Rachel

Sarcasm gets me in trouble all the time. I think it's in knowing your audience per se. It's tough because you could say something meaning it totally innocently and funny and the way the person perceives it isn't the same.

I actually had a co-worker report me to my boss because of something I said. This was the same person that reported me to my boss because I didn't speak to her. Then when I did, she didn't like what I said.

Can't please everybody!!

Absurdist

You and I are peas in a pod.

I have never heard that saying about sarcasm, but I think it takes a good amount of intelligence to be sarcastic.

I get the same miscommunication issues that you get; especially in the written word. People need to lighten up.

'nuff said.

RW

Well I want to know how the hell people are supposed to lighten up when they get a thicker skin. Huh? Answer me that one.

Miss Britt

Sarcasm is the LOWEST form of humor?

Shit. I've been going about this all wrong.

Sarcasm is SMART humor. Dry sarcasm is BRILLIANT humor.

And who the fuck called you heartless? Please God tell me it's no one whose opinion counts. Clearly.

furiousball

i am of the opinion that people take themselves and others way too seriously. you're fine amiga.

kilax

I am the same way - always making sarcastic jokes and ribbing on people... you have to be careful. People are too dumb to understand you are joking. THEY ARE JUST TOO DUMB. Don't test the waters until you know them really well. I only say this because I have been in situations where I was joking and people DIDN'T GET IT.

And SJ is so right - it is hard to portray sarcasm on the net in writing! Dave is good at it... maybe he should teach a class.

I get you Hilly, and I think you rock. But there are A LOT of dumb people out there. Sad truth ;)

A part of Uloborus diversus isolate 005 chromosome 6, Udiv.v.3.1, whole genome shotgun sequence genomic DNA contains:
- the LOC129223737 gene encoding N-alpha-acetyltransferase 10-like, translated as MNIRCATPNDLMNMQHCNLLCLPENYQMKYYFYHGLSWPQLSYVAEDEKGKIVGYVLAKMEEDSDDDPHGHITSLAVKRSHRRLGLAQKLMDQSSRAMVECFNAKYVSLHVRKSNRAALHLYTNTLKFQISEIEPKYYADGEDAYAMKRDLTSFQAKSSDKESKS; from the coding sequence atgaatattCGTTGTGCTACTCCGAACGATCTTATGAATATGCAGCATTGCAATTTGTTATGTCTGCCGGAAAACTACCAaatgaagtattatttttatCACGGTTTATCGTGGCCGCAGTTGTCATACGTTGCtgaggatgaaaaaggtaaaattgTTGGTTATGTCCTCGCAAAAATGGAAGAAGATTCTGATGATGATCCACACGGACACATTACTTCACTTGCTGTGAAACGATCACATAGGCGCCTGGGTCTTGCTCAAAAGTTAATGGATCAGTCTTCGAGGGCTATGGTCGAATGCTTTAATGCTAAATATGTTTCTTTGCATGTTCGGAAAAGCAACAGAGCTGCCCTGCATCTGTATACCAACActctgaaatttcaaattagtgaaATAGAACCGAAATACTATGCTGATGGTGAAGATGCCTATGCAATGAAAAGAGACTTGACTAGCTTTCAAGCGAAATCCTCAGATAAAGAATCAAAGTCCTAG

Rick

Ah, it's the "intent" that gets us every time. The good news is, we only offend the BAD mind-readers. The GOOD ones "get" the intent. ;-)

Nilsa S.

Like you, I ride that fine line between sarcastic and bitchy. And I completely agree about your intent. That's what matters. And also who your audience is ... I might behave a bit differently in front of a bunch of feeble folks than I do in front of my thick-skinned best friends. So long as you can tell the difference, then it's all good!

Bec

It's been siad before but I think it's worth repeating. Heartless? You? Don't make me laugh. (fake Italian accent)Your-a heart is so big!

Bully

Yeah, I know what you mean. Soemtimes people will think I'm being aggressive or angry sounding, even if I feel I am simply being direct and handling things. They read "tone" in where perhaps only seriousness lies.

People read other people differently, and sometimes who we are friends with are simply people who are wise enough to know the difference. ;-)

turnbaby

Heartless???? YOU???? No fucking way!

I love your snark---I apprecite it for the true art of it. I love being around snarky people.

True snark rises above plain old every day sarcasm.

I think you are cool beans sugar.

Kyra

You know, this is interesting because on my recent trip to TX with my newly single friend I had to take her aside and tell her to knock it off when it came to snark and humorous sarcasm. Reason being that it didn't offend me at all, but it set strangers (and potential new men) 10 paces back from her and running for the door. It made her a raving bitch, when she wasn't.

I think snark has to be used only with people you know and who "get it", online being an exception (cause it's our blog dammit, our rules - without hurting anyone else.)

Jessica

Sarcasm is the lowest form of humor?!

Well, shit. I'm in big trouble then.

emmaenlighted

My mom used to (actually, she still does) get angry at me for being sarcastic. I don't intend to be "mean," I think my sense of humor is just too dry for her, although it could just be the language barrier.